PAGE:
Ex-acting AG Matthew Whitaker leaves Justice Department

WASHINGTON (AP) — Former acting Attorney General Matthew Whitaker has left the Justice Department.

Justice Department spokeswoman Kerri Kupec says Whitaker’s last day was Saturday.

Whitaker was replaced last month when William Barr was confirmed as attorney general. He became a counselor in the associate attorney general’s office.

Whitaker was elevated to acting attorney general in November after President Donald Trump ousted then-Attorney General Jeff Sessions. Whitaker was chief of staff to Sessions, who angered the Republican president by recusing himself from the Russia investigation.

Democrats criticized Whitaker for past negative comments about the special counsel’s Russia probe.

Trending:
Local Reporter Secretly Records Her Bosses: Confirms Trump Was Right All Along on Cult-Like Media

The House Judiciary Committee’s chairman said Whitaker didn’t offer clear responses about his communications with the White House when he testified last month. Whitaker agreed to return to clarify his testimony.

The Los Angeles Times first reported Whitaker’s departure.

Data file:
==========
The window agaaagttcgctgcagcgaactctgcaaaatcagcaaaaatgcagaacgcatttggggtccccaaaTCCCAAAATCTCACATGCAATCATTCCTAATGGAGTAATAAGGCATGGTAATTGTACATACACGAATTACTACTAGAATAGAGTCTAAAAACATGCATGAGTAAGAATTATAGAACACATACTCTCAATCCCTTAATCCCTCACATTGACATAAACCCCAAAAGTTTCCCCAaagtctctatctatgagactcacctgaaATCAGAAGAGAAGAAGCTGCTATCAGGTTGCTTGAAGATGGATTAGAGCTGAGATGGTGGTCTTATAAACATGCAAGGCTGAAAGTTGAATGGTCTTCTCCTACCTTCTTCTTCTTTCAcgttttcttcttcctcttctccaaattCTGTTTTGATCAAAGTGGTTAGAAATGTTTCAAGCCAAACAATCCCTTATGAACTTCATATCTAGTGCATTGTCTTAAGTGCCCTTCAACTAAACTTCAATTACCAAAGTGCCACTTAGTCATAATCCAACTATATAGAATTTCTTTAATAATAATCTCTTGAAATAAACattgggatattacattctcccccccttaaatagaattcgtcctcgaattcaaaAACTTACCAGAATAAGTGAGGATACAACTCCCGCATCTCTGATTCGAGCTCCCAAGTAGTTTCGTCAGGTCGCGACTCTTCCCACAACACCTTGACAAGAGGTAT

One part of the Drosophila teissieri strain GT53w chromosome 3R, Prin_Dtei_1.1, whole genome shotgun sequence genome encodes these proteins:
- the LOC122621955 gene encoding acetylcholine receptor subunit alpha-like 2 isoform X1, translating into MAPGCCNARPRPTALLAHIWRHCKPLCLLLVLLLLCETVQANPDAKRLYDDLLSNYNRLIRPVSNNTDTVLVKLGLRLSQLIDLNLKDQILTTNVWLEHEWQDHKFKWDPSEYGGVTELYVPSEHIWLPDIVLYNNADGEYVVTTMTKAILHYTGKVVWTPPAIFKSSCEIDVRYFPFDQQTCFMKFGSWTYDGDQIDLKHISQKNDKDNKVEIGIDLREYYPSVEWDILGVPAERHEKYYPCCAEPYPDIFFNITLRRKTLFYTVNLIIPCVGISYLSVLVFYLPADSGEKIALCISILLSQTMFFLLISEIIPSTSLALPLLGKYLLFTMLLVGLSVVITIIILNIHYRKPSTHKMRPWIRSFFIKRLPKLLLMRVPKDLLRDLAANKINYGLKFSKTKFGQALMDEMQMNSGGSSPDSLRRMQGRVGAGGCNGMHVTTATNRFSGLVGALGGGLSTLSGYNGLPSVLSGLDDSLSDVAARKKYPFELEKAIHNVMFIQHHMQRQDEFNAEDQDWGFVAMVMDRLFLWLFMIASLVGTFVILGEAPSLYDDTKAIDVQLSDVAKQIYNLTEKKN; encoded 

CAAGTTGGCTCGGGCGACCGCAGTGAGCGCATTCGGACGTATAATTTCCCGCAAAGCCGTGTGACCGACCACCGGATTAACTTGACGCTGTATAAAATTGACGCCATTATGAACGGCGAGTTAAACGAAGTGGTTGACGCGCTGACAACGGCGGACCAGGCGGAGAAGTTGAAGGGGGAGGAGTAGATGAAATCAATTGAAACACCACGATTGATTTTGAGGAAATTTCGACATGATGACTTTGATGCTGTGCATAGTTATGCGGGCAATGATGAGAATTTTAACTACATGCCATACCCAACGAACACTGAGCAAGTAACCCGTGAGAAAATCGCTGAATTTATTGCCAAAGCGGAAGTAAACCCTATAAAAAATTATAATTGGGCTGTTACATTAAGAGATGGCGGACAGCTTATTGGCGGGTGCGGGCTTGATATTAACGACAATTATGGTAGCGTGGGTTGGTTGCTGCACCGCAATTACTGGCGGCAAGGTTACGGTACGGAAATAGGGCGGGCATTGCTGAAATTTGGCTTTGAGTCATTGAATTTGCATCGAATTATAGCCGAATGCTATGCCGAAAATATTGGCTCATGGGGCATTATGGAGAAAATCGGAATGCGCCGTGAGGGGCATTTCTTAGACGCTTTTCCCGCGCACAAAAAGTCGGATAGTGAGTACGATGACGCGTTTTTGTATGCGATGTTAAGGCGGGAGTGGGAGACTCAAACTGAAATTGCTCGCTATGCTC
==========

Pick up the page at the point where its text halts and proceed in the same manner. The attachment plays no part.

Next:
The Western Journal has not reviewed this Associated Press story prior to publication. Therefore, it may contain editorial bias or may in some other way not meet our normal editorial standards. It is provided to our readers as a service from The Western Journal.

Truth and Accuracy

Submit a Correction →



loading

We are committed to truth and accuracy in all of our journalism. Read our editorial standards.

Tags:
The Associated Press is an independent, not-for-profit news cooperative headquartered in New York City. Their teams in over 100 countries tell the world’s stories, from breaking news to investigative reporting. They provide content and services to help engage audiences worldwide, working with companies of all types, from broadcasters to brands.
The Associated Press was the first private sector organization in the U.S. to operate on a national scale. Over the past 170 years, they have been first to inform the world of many of history's most important moments, from the assassination of Abraham Lincoln and the bombing of Pearl Harbor to the fall of the Shah of Iran and the death of Pope John Paul.

Today, they operate in 263 locations in more than 100 countries relaying breaking news, covering war and conflict and producing enterprise reports that tell the world's stories.
Location
New York City




loading

Conversation